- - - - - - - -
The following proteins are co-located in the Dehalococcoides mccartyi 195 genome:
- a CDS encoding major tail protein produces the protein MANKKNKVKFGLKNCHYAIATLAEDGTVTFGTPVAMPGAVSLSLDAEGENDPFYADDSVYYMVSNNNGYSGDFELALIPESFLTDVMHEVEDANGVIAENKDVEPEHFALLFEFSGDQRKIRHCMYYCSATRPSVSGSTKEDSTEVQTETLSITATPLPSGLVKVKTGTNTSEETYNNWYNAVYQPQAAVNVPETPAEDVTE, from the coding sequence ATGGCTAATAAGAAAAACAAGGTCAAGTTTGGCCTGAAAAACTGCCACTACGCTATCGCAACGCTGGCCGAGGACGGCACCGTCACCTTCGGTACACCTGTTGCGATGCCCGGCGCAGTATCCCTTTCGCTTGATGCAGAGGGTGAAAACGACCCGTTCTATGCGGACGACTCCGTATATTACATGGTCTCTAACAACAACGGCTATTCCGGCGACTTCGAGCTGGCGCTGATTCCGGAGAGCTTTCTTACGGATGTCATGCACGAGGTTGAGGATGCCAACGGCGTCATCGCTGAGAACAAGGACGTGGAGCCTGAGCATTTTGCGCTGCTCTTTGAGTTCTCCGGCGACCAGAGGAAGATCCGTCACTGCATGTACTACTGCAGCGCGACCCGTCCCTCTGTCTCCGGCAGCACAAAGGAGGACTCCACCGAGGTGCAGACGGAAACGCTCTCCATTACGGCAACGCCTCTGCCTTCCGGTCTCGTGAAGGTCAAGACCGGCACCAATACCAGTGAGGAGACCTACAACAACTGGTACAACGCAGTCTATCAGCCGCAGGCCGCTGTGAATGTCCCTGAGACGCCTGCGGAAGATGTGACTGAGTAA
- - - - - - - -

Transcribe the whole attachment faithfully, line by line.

The following proteins are co-located in the Dehalococcoides mccartyi 195 genome:
- a CDS encoding major tail protein produces the protein MANKKNKVKFGLKNCHYAIATLAEDGTVTFGTPVAMPGAVSLSLDAEGENDPFYADDSVYYMVSNNNGYSGDFELALIPESFLTDVMHEVEDANGVIAENKDVEPEHFALLFEFSGDQRKIRHCMYYCSATRPSVSGSTKEDSTEVQTETLSITATPLPSGLVKVKTGTNTSEETYNNWYNAVYQPQAAVNVPETPAEDVTE, from the coding sequence ATGGCTAATAAGAAAAACAAGGTCAAGTTTGGCCTGAAAAACTGCCACTACGCTATCGCAACGCTGGCCGAGGACGGCACCGTCACCTTCGGTACACCTGTTGCGATGCCCGGCGCAGTATCCCTTTCGCTTGATGCAGAGGGTGAAAACGACCCGTTCTATGCGGACGACTCCGTATATTACATGGTCTCTAACAACAACGGCTATTCCGGCGACTTCGAGCTGGCGCTGATTCCGGAGAGCTTTCTTACGGATGTCATGCACGAGGTTGAGGATGCCAACGGCGTCATCGCTGAGAACAAGGACGTGGAGCCTGAGCATTTTGCGCTGCTCTTTGAGTTCTCCGGCGACCAGAGGAAGATCCGTCACTGCATGTACTACTGCAGCGCGACCCGTCCCTCTGTCTCCGGCAGCACAAAGGAGGACTCCACCGAGGTGCAGACGGAAACGCTCTCCATTACGGCAACGCCTCTGCCTTCCGGTCTCGTGAAGGTCAAGACCGGCACCAATACCAGTGAGGAGACCTACAACAACTGGTACAACGCAGTCTATCAGCCGCAGGCCGCTGTGAATGTCCCTGAGACGCCTGCGGAAGATGTGACTGAGTAA